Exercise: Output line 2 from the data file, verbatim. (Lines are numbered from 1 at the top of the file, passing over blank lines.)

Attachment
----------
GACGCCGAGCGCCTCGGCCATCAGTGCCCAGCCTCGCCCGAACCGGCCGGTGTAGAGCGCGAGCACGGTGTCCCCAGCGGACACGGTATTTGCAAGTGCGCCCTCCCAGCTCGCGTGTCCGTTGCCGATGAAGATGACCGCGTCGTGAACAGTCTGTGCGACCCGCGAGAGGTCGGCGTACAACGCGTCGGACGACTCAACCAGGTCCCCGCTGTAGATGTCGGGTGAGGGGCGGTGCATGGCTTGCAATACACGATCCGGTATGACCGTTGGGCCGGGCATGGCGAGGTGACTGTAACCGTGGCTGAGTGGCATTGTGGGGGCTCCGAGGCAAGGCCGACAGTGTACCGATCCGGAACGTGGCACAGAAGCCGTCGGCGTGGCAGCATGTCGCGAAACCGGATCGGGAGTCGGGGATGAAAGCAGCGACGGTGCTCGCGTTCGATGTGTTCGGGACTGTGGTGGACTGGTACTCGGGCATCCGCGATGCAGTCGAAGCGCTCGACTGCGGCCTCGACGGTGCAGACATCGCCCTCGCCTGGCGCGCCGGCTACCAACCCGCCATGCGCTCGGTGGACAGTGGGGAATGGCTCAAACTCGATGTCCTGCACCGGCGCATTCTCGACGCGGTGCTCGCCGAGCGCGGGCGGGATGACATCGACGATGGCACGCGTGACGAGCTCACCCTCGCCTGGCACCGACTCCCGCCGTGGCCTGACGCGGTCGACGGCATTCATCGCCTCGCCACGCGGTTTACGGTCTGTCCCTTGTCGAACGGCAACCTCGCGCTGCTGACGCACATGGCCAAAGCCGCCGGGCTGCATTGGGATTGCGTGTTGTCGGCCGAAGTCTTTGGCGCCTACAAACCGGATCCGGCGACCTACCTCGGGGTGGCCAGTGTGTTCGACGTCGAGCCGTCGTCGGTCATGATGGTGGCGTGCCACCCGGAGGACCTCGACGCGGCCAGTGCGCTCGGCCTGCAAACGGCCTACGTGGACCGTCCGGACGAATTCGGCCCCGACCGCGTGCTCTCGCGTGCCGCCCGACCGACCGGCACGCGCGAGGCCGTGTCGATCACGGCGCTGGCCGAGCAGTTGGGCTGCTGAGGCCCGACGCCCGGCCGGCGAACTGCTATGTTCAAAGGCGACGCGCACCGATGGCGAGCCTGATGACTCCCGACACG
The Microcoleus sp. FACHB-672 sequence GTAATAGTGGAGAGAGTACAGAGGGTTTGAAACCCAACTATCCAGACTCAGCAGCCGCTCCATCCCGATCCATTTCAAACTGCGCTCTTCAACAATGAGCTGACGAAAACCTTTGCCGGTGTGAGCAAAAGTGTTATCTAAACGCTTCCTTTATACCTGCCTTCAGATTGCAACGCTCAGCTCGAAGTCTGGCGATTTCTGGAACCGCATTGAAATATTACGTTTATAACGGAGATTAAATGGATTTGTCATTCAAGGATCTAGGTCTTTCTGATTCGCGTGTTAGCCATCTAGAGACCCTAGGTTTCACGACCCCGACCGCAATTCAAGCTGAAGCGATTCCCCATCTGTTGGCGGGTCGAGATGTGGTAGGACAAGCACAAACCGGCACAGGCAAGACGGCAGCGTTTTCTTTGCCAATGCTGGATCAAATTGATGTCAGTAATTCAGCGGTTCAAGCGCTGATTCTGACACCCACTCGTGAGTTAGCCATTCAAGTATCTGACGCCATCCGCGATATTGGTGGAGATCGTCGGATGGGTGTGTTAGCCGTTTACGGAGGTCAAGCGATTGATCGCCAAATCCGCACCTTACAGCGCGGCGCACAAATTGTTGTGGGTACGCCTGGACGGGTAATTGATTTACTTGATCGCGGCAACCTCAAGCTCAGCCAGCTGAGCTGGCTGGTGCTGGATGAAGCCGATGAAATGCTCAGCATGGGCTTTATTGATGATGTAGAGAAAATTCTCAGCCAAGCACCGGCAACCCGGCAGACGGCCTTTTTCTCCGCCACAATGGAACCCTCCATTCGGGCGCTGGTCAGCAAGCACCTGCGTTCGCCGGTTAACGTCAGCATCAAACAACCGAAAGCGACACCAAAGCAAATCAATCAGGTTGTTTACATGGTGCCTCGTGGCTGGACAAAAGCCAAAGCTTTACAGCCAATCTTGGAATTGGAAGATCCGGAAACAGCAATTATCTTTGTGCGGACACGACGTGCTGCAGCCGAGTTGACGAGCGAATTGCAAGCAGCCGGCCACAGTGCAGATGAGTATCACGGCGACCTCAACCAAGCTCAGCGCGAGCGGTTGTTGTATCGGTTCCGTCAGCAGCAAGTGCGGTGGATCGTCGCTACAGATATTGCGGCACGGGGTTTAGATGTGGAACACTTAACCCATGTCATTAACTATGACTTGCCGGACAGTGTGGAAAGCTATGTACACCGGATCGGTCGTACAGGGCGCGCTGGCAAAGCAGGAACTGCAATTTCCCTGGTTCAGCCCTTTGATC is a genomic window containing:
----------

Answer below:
The Microcoleus sp. FACHB-672 sequence GTAATAGTGGAGAGAGTACAGAGGGTTTGAAACCCAACTATCCAGACTCAGCAGCCGCTCCATCCCGATCCATTTCAAACTGCGCTCTTCAACAATGAGCTGACGAAAACCTTTGCCGGTGTGAGCAAAAGTGTTATCTAAACGCTTCCTTTATACCTGCCTTCAGATTGCAACGCTCAGCTCGAAGTCTGGCGATTTCTGGAACCGCATTGAAATATTACGTTTATAACGGAGATTAAATGGATTTGTCATTCAAGGATCTAGGTCTTTCTGATTCGCGTGTTAGCCATCTAGAGACCCTAGGTTTCACGACCCCGACCGCAATTCAAGCTGAAGCGATTCCCCATCTGTTGGCGGGTCGAGATGTGGTAGGACAAGCACAAACCGGCACAGGCAAGACGGCAGCGTTTTCTTTGCCAATGCTGGATCAAATTGATGTCAGTAATTCAGCGGTTCAAGCGCTGATTCTGACACCCACTCGTGAGTTAGCCATTCAAGTATCTGACGCCATCCGCGATATTGGTGGAGATCGTCGGATGGGTGTGTTAGCCGTTTACGGAGGTCAAGCGATTGATCGCCAAATCCGCACCTTACAGCGCGGCGCACAAATTGTTGTGGGTACGCCTGGACGGGTAATTGATTTACTTGATCGCGGCAACCTCAAGCTCAGCCAGCTGAGCTGGCTGGTGCTGGATGAAGCCGATGAAATGCTCAGCATGGGCTTTATTGATGATGTAGAGAAAATTCTCAGCCAAGCACCGGCAACCCGGCAGACGGCCTTTTTCTCCGCCACAATGGAACCCTCCATTCGGGCGCTGGTCAGCAAGCACCTGCGTTCGCCGGTTAACGTCAGCATCAAACAACCGAAAGCGACACCAAAGCAAATCAATCAGGTTGTTTACATGGTGCCTCGTGGCTGGACAAAAGCCAAAGCTTTACAGCCAATCTTGGAATTGGAAGATCCGGAAACAGCAATTATCTTTGTGCGGACACGACGTGCTGCAGCCGAGTTGACGAGCGAATTGCAAGCAGCCGGCCACAGTGCAGATGAGTATCACGGCGACCTCAACCAAGCTCAGCGCGAGCGGTTGTTGTATCGGTTCCGTCAGCAGCAAGTGCGGTGGATCGTCGCTACAGATATTGCGGCACGGGGTTTAGATGTGGAACACTTAACCCATGTCATTAACTATGACTTGCCGGACAGTGTGGAAAGCTATGTACACCGGATCGGTCGTACAGGGCGCGCTGGCAAAGCAGGAACTGCAATTTCCCTGGTTCAGCCCTTTGATC is a genomic window containing: